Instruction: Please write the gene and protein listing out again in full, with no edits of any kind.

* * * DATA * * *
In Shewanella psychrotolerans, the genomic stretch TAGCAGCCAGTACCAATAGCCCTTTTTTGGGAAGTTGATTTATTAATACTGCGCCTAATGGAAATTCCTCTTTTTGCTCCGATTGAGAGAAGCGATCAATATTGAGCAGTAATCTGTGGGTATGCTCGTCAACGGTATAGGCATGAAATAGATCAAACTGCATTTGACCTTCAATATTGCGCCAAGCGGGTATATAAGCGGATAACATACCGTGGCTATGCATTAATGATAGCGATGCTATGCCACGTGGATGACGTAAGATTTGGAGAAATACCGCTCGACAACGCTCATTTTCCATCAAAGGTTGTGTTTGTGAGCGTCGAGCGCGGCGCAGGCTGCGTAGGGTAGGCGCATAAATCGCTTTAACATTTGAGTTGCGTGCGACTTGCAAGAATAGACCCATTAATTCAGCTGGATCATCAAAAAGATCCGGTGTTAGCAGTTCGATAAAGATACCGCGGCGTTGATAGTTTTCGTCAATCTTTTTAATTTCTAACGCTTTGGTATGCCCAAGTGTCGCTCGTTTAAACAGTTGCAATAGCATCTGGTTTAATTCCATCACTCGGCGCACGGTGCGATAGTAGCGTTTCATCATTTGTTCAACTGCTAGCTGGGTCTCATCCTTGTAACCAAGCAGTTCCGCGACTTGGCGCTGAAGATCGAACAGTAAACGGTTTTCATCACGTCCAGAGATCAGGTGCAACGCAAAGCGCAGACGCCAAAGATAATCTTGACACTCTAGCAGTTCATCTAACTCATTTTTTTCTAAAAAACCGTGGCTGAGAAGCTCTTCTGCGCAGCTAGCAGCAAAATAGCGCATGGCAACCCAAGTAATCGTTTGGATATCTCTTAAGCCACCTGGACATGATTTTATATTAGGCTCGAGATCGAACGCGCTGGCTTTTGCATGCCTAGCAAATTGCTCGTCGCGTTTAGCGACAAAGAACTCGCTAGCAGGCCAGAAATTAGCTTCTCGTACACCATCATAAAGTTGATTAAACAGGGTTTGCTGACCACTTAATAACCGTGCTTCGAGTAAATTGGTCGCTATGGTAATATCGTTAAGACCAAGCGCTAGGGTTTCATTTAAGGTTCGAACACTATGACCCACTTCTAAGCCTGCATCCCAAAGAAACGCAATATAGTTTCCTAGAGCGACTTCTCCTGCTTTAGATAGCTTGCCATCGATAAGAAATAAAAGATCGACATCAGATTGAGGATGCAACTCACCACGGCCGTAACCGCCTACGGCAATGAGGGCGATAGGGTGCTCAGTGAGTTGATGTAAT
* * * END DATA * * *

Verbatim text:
In Shewanella psychrotolerans, the genomic stretch TAGCAGCCAGTACCAATAGCCCTTTTTTGGGAAGTTGATTTATTAATACTGCGCCTAATGGAAATTCCTCTTTTTGCTCCGATTGAGAGAAGCGATCAATATTGAGCAGTAATCTGTGGGTATGCTCGTCAACGGTATAGGCATGAAATAGATCAAACTGCATTTGACCTTCAATATTGCGCCAAGCGGGTATATAAGCGGATAACATACCGTGGCTATGCATTAATGATAGCGATGCTATGCCACGTGGATGACGTAAGATTTGGAGAAATACCGCTCGACAACGCTCATTTTCCATCAAAGGTTGTGTTTGTGAGCGTCGAGCGCGGCGCAGGCTGCGTAGGGTAGGCGCATAAATCGCTTTAACATTTGAGTTGCGTGCGACTTGCAAGAATAGACCCATTAATTCAGCTGGATCATCAAAAAGATCCGGTGTTAGCAGTTCGATAAAGATACCGCGGCGTTGATAGTTTTCGTCAATCTTTTTAATTTCTAACGCTTTGGTATGCCCAAGTGTCGCTCGTTTAAACAGTTGCAATAGCATCTGGTTTAATTCCATCACTCGGCGCACGGTGCGATAGTAGCGTTTCATCATTTGTTCAACTGCTAGCTGGGTCTCATCCTTGTAACCAAGCAGTTCCGCGACTTGGCGCTGAAGATCGAACAGTAAACGGTTTTCATCACGTCCAGAGATCAGGTGCAACGCAAAGCGCAGACGCCAAAGATAATCTTGACACTCTAGCAGTTCATCTAACTCATTTTTTTCTAAAAAACCGTGGCTGAGAAGCTCTTCTGCGCAGCTAGCAGCAAAATAGCGCATGGCAACCCAAGTAATCGTTTGGATATCTCTTAAGCCACCTGGACATGATTTTATATTAGGCTCGAGATCGAACGCGCTGGCTTTTGCATGCCTAGCAAATTGCTCGTCGCGTTTAGCGACAAAGAACTCGCTAGCAGGCCAGAAATTAGCTTCTCGTACACCATCATAAAGTTGATTAAACAGGGTTTGCTGACCACTTAATAACCGTGCTTCGAGTAAATTGGTCGCTATGGTAATATCGTTAAGACCAAGCGCTAGGGTTTCATTTAAGGTTCGAACACTATGACCCACTTCTAAGCCTGCATCCCAAAGAAACGCAATATAGTTTCCTAGAGCGACTTCTCCTGCTTTAGATAGCTTGCCATCGATAAGAAATAAAAGATCGACATCAGATTGAGGATGCAACTCACCACGGCCGTAACCGCCTACGGCAATGAGGGCGATAGGGTGCTCAGTGAGTTGATGTAAT